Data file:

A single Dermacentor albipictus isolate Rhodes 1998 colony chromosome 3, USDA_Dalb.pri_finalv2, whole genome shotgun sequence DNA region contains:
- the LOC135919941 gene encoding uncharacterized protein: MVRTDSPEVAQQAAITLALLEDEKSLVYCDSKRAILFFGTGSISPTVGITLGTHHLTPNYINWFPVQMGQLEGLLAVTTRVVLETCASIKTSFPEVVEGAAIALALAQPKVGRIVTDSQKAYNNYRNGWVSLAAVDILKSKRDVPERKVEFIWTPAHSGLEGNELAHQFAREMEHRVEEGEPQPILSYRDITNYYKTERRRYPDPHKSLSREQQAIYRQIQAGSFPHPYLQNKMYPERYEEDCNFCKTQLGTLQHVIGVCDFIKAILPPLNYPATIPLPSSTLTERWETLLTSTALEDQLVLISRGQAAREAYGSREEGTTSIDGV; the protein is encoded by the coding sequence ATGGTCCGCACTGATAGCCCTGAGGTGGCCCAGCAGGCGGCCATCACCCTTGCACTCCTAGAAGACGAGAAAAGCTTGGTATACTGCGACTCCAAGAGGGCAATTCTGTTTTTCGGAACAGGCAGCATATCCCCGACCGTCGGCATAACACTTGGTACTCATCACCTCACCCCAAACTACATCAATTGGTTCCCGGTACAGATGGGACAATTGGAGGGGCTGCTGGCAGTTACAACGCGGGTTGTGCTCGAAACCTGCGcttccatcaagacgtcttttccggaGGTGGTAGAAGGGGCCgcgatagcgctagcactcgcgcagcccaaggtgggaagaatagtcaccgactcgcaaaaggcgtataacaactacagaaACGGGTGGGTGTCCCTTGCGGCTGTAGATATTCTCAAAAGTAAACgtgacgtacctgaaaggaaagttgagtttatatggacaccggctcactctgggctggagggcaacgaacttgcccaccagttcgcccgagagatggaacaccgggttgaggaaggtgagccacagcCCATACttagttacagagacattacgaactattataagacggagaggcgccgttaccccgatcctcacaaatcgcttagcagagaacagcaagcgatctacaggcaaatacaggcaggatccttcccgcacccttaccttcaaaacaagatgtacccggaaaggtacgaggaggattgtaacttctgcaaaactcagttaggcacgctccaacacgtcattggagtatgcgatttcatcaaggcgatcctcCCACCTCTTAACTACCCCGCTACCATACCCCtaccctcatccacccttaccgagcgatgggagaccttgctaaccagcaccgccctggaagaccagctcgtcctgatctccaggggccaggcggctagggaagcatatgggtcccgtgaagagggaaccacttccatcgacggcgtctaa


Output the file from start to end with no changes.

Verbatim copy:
A single Dermacentor albipictus isolate Rhodes 1998 colony chromosome 3, USDA_Dalb.pri_finalv2, whole genome shotgun sequence DNA region contains:
- the LOC135919941 gene encoding uncharacterized protein: MVRTDSPEVAQQAAITLALLEDEKSLVYCDSKRAILFFGTGSISPTVGITLGTHHLTPNYINWFPVQMGQLEGLLAVTTRVVLETCASIKTSFPEVVEGAAIALALAQPKVGRIVTDSQKAYNNYRNGWVSLAAVDILKSKRDVPERKVEFIWTPAHSGLEGNELAHQFAREMEHRVEEGEPQPILSYRDITNYYKTERRRYPDPHKSLSREQQAIYRQIQAGSFPHPYLQNKMYPERYEEDCNFCKTQLGTLQHVIGVCDFIKAILPPLNYPATIPLPSSTLTERWETLLTSTALEDQLVLISRGQAAREAYGSREEGTTSIDGV; the protein is encoded by the coding sequence ATGGTCCGCACTGATAGCCCTGAGGTGGCCCAGCAGGCGGCCATCACCCTTGCACTCCTAGAAGACGAGAAAAGCTTGGTATACTGCGACTCCAAGAGGGCAATTCTGTTTTTCGGAACAGGCAGCATATCCCCGACCGTCGGCATAACACTTGGTACTCATCACCTCACCCCAAACTACATCAATTGGTTCCCGGTACAGATGGGACAATTGGAGGGGCTGCTGGCAGTTACAACGCGGGTTGTGCTCGAAACCTGCGcttccatcaagacgtcttttccggaGGTGGTAGAAGGGGCCgcgatagcgctagcactcgcgcagcccaaggtgggaagaatagtcaccgactcgcaaaaggcgtataacaactacagaaACGGGTGGGTGTCCCTTGCGGCTGTAGATATTCTCAAAAGTAAACgtgacgtacctgaaaggaaagttgagtttatatggacaccggctcactctgggctggagggcaacgaacttgcccaccagttcgcccgagagatggaacaccgggttgaggaaggtgagccacagcCCATACttagttacagagacattacgaactattataagacggagaggcgccgttaccccgatcctcacaaatcgcttagcagagaacagcaagcgatctacaggcaaatacaggcaggatccttcccgcacccttaccttcaaaacaagatgtacccggaaaggtacgaggaggattgtaacttctgcaaaactcagttaggcacgctccaacacgtcattggagtatgcgatttcatcaaggcgatcctcCCACCTCTTAACTACCCCGCTACCATACCCCtaccctcatccacccttaccgagcgatgggagaccttgctaaccagcaccgccctggaagaccagctcgtcctgatctccaggggccaggcggctagggaagcatatgggtcccgtgaagagggaaccacttccatcgacggcgtctaa